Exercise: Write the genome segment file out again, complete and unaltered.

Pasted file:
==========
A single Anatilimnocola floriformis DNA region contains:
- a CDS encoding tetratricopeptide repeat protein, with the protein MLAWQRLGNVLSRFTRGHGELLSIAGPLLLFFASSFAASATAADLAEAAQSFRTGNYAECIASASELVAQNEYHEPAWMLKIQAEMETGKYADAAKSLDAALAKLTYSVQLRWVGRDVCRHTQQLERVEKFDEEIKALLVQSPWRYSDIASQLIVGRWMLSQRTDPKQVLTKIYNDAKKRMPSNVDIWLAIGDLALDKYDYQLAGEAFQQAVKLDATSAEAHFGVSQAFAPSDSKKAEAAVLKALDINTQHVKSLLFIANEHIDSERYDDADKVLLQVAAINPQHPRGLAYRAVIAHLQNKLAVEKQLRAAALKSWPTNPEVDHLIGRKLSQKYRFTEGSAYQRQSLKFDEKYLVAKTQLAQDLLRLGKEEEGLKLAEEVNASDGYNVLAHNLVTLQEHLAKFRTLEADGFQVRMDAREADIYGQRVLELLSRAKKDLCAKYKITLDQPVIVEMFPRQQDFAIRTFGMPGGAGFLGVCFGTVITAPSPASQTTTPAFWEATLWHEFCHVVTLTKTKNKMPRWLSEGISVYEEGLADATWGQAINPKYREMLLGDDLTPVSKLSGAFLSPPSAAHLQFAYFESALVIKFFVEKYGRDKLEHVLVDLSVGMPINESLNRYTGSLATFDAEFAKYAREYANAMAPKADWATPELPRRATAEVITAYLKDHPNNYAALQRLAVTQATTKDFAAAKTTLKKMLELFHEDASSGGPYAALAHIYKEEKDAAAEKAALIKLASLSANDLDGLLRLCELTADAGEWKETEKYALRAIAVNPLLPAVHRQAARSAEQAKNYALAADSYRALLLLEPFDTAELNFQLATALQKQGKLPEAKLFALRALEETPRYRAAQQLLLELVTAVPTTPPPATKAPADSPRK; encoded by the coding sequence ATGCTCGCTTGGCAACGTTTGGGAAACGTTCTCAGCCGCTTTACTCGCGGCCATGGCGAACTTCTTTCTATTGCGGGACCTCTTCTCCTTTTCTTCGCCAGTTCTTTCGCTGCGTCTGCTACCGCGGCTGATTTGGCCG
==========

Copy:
A single Anatilimnocola floriformis DNA region contains:
- a CDS encoding tetratricopeptide repeat protein, with the protein MLAWQRLGNVLSRFTRGHGELLSIAGPLLLFFASSFAASATAADLAEAAQSFRTGNYAECIASASELVAQNEYHEPAWMLKIQAEMETGKYADAAKSLDAALAKLTYSVQLRWVGRDVCRHTQQLERVEKFDEEIKALLVQSPWRYSDIASQLIVGRWMLSQRTDPKQVLTKIYNDAKKRMPSNVDIWLAIGDLALDKYDYQLAGEAFQQAVKLDATSAEAHFGVSQAFAPSDSKKAEAAVLKALDINTQHVKSLLFIANEHIDSERYDDADKVLLQVAAINPQHPRGLAYRAVIAHLQNKLAVEKQLRAAALKSWPTNPEVDHLIGRKLSQKYRFTEGSAYQRQSLKFDEKYLVAKTQLAQDLLRLGKEEEGLKLAEEVNASDGYNVLAHNLVTLQEHLAKFRTLEADGFQVRMDAREADIYGQRVLELLSRAKKDLCAKYKITLDQPVIVEMFPRQQDFAIRTFGMPGGAGFLGVCFGTVITAPSPASQTTTPAFWEATLWHEFCHVVTLTKTKNKMPRWLSEGISVYEEGLADATWGQAINPKYREMLLGDDLTPVSKLSGAFLSPPSAAHLQFAYFESALVIKFFVEKYGRDKLEHVLVDLSVGMPINESLNRYTGSLATFDAEFAKYAREYANAMAPKADWATPELPRRATAEVITAYLKDHPNNYAALQRLAVTQATTKDFAAAKTTLKKMLELFHEDASSGGPYAALAHIYKEEKDAAAEKAALIKLASLSANDLDGLLRLCELTADAGEWKETEKYALRAIAVNPLLPAVHRQAARSAEQAKNYALAADSYRALLLLEPFDTAELNFQLATALQKQGKLPEAKLFALRALEETPRYRAAQQLLLELVTAVPTTPPPATKAPADSPRK; encoded by the coding sequence ATGCTCGCTTGGCAACGTTTGGGAAACGTTCTCAGCCGCTTTACTCGCGGCCATGGCGAACTTCTTTCTATTGCGGGACCTCTTCTCCTTTTCTTCGCCAGTTCTTTCGCTGCGTCTGCTACCGCGGCTGATTTGGCCG